Gold and Crude Oil Talking Points:
- Crude oil prices rose modestly from their heavy falls of the previous session
- The market still looks very well supplied, with doubts increasing that traditional producers will cut output
- Gold prices were weaker but underpinned by unrest in Hong Kong
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Crude oil prices edged modestly higher on Tuesday, after falls in the previous session, although investors remain largely in the dark about progress, if any, in US-China trade negotiations, still the markets’ key driver.
Energy markets are like all others awaiting a speech from US President Donald Trump at the Economic Club of New York later in the global session, with investors keen to see what he may have to say on the subject.
The latest White House commentary suggested that last week’s morale-boosting reports that the US was prepared to roll back some tariffs were overly optimistic, with no such move clearly imminent.
More specifically to the oil market, Monday brought news that Saudi Arabia had raised its output in October, although it kept supplies to the market below its output target under the auspices of the Organization of Petroleum Exporting Countries. The Omani energy minister reportedly said that OPEC might agree to extend the timing of production cuts when it meets next months but may not deepen them.
Gold prices were weaker, also looking toward Donald Trump’s speech, although continued violence and unrest in Hong Kong kept the lid on risk appetite and underpinned haven assets. The territory’s Chief Executive Carrie Lam branded protestors ‘selfish’ for paralyzing the city after one of the most difficult days of dissent so far.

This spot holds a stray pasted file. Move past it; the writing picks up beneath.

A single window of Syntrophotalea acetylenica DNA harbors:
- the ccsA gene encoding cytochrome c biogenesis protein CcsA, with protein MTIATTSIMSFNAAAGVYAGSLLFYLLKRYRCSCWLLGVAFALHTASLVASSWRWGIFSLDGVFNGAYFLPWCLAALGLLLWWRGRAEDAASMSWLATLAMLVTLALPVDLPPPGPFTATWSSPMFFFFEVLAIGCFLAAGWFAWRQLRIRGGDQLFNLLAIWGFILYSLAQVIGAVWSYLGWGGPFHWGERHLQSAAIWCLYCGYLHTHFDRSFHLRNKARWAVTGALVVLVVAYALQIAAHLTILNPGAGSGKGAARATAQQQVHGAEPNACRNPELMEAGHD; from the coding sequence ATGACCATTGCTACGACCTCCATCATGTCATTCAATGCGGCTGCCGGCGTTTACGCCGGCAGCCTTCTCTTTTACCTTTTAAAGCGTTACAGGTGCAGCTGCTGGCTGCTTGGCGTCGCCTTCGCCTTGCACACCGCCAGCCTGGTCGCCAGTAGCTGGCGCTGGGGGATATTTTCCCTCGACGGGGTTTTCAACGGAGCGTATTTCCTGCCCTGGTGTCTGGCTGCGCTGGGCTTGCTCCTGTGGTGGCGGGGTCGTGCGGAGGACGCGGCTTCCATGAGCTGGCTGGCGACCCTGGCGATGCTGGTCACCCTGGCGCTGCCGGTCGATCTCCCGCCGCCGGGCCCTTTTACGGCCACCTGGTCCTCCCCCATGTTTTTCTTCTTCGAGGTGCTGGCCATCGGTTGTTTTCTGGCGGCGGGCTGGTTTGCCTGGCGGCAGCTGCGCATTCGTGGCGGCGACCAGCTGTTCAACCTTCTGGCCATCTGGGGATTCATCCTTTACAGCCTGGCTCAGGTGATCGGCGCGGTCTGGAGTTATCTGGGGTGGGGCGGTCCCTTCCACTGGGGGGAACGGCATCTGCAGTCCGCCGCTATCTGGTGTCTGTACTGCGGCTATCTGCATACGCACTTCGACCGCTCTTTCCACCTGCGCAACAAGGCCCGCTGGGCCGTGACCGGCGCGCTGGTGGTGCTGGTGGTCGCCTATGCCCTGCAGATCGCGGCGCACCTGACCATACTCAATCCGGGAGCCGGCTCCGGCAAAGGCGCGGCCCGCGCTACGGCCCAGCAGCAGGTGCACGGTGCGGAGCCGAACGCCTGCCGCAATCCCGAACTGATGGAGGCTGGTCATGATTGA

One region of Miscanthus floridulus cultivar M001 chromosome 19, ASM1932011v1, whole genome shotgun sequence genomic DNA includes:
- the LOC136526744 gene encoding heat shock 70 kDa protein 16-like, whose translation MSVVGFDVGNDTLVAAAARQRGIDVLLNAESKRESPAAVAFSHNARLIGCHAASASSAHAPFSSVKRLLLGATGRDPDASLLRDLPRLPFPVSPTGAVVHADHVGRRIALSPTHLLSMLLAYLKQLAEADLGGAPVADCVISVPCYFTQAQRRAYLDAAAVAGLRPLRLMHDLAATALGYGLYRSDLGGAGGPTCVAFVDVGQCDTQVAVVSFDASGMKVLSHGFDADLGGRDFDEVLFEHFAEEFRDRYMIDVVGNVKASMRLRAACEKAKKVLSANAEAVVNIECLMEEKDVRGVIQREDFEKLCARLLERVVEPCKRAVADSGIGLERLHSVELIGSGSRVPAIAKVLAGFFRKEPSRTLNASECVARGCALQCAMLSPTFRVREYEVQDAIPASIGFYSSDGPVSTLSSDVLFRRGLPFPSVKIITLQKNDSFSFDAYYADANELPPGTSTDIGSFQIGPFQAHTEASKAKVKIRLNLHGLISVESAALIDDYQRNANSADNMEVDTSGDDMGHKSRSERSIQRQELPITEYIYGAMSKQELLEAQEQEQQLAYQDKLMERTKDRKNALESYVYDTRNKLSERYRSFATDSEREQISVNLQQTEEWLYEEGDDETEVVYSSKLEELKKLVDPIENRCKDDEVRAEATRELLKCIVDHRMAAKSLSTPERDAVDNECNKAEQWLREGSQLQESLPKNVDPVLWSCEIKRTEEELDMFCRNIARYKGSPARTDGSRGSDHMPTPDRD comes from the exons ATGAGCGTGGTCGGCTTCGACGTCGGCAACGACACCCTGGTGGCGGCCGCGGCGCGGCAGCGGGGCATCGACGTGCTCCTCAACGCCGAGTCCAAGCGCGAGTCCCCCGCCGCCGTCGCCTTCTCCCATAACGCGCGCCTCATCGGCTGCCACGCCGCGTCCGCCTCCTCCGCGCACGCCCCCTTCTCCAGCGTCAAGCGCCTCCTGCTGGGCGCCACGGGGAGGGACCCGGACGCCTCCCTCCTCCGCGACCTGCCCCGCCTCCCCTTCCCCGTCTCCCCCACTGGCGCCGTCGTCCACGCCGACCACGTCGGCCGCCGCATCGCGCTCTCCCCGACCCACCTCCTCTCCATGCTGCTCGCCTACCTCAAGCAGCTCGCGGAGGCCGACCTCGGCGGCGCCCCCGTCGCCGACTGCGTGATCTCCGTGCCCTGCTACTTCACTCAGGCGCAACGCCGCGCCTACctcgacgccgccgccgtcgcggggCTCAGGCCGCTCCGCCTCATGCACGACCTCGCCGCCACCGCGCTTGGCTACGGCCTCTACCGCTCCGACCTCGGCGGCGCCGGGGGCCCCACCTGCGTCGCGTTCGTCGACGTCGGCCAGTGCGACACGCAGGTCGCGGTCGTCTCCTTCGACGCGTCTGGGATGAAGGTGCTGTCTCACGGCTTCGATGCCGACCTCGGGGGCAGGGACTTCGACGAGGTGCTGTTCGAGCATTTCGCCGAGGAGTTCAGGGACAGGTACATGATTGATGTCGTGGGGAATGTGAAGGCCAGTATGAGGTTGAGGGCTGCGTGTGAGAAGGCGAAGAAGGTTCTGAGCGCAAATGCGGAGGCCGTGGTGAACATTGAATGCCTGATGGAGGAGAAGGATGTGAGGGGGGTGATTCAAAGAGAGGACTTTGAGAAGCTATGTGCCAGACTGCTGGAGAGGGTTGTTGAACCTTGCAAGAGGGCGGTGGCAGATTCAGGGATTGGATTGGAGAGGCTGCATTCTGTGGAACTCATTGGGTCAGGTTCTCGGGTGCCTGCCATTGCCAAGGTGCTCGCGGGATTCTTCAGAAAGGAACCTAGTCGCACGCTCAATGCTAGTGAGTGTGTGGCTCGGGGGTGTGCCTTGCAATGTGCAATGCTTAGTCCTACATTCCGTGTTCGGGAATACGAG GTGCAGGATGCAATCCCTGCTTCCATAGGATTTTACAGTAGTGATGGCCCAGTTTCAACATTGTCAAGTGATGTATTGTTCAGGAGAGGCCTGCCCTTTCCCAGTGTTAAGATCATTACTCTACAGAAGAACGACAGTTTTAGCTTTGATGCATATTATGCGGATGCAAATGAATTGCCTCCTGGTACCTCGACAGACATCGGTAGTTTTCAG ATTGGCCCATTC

Global investors will be keen to see whether the Reserve Bank of New Zealand cuts interest rates on Wednesday. Lower rates add to the relative appeal of non-yielding gold but there remains unusual certainty as to what the RBNZ will opt to do. The market is short of New Zealand Dollars and mildly biased towards a further reduction in borrowing costs. Tuesday’s weaker inflation expectations may have bolstered this view.
Crude Oil Technical Analysis
Prices appear to be wearing out a pennant formation on their monthly chart. This is usually seen as a ‘continuation’ pattern, meaning that, once it fades out, the market should return to its previous impulse.
That might suggest a modest price upturn into year-end, but that might not chime with the fundamental picture while investors believe that the market looks extremely well-supplied.
Gold Technical Analysis
Spot prices have fallen for six daily sessions out of eight, as risk appetite has held up and the US Dollar has maintained its broad strength.
They’re now back down to levels not seen since early August.
Near-term support is likely just below the current market at $1447.92/ounce, the closing high of July 18 and, below that in the $1413 area where prices bounced at the end of that same month.
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— Written by David Cottle, DailyFX Research
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